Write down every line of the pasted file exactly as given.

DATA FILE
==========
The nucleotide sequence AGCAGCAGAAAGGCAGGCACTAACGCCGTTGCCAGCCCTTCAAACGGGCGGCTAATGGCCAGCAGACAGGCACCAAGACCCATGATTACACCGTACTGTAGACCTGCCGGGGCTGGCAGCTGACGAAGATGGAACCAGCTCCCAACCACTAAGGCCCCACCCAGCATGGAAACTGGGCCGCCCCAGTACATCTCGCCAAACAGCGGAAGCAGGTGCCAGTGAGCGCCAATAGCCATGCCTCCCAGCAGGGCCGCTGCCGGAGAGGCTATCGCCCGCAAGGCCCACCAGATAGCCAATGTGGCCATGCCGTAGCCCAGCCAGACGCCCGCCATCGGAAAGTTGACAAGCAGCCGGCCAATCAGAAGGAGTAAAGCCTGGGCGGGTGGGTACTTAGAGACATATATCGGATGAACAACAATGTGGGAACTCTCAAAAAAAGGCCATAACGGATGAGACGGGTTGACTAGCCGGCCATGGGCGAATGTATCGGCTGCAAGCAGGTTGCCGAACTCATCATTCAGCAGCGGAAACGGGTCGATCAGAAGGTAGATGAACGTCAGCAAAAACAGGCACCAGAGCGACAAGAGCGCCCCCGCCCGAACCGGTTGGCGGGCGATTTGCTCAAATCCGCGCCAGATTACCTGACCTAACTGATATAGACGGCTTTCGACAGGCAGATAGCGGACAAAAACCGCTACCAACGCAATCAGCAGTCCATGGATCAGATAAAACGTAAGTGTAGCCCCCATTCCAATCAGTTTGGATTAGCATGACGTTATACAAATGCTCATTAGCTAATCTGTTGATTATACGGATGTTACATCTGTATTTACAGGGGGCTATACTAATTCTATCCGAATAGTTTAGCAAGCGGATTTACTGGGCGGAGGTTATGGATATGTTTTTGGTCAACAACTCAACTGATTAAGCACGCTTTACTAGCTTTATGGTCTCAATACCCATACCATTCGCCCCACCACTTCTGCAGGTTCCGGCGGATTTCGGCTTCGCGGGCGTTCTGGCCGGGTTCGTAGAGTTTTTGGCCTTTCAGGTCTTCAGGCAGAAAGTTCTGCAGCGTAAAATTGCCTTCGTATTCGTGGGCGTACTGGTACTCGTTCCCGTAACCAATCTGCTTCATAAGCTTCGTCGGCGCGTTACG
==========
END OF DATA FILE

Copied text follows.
The nucleotide sequence AGCAGCAGAAAGGCAGGCACTAACGCCGTTGCCAGCCCTTCAAACGGGCGGCTAATGGCCAGCAGACAGGCACCAAGACCCATGATTACACCGTACTGTAGACCTGCCGGGGCTGGCAGCTGACGAAGATGGAACCAGCTCCCAACCACTAAGGCCCCACCCAGCATGGAAACTGGGCCGCCCCAGTACATCTCGCCAAACAGCGGAAGCAGGTGCCAGTGAGCGCCAATAGCCATGCCTCCCAGCAGGGCCGCTGCCGGAGAGGCTATCGCCCGCAAGGCCCACCAGATAGCCAATGTGGCCATGCCGTAGCCCAGCCAGACGCCCGCCATCGGAAAGTTGACAAGCAGCCGGCCAATCAGAAGGAGTAAAGCCTGGGCGGGTGGGTACTTAGAGACATATATCGGATGAACAACAATGTGGGAACTCTCAAAAAAAGGCCATAACGGATGAGACGGGTTGACTAGCCGGCCATGGGCGAATGTATCGGCTGCAAGCAGGTTGCCGAACTCATCATTCAGCAGCGGAAACGGGTCGATCAGAAGGTAGATGAACGTCAGCAAAAACAGGCACCAGAGCGACAAGAGCGCCCCCGCCCGAACCGGTTGGCGGGCGATTTGCTCAAATCCGCGCCAGATTACCTGACCTAACTGATATAGACGGCTTTCGACAGGCAGATAGCGGACAAAAACCGCTACCAACGCAATCAGCAGTCCATGGATCAGATAAAACGTAAGTGTAGCCCCCATTCCAATCAGTTTGGATTAGCATGACGTTATACAAATGCTCATTAGCTAATCTGTTGATTATACGGATGTTACATCTGTATTTACAGGGGGCTATACTAATTCTATCCGAATAGTTTAGCAAGCGGATTTACTGGGCGGAGGTTATGGATATGTTTTTGGTCAACAACTCAACTGATTAAGCACGCTTTACTAGCTTTATGGTCTCAATACCCATACCATTCGCCCCACCACTTCTGCAGGTTCCGGCGGATTTCGGCTTCGCGGGCGTTCTGGCCGGGTTCGTAGAGTTTTTGGCCTTTCAGGTCTTCAGGCAGAAAGTTCTGCAGCGTAAAATTGCCTTCGTATTCGTGGGCGTACTGGTACTCGTTCCCGTAACCAATCTGCTTCATAAGCTTCGTCGGCGCGTTACG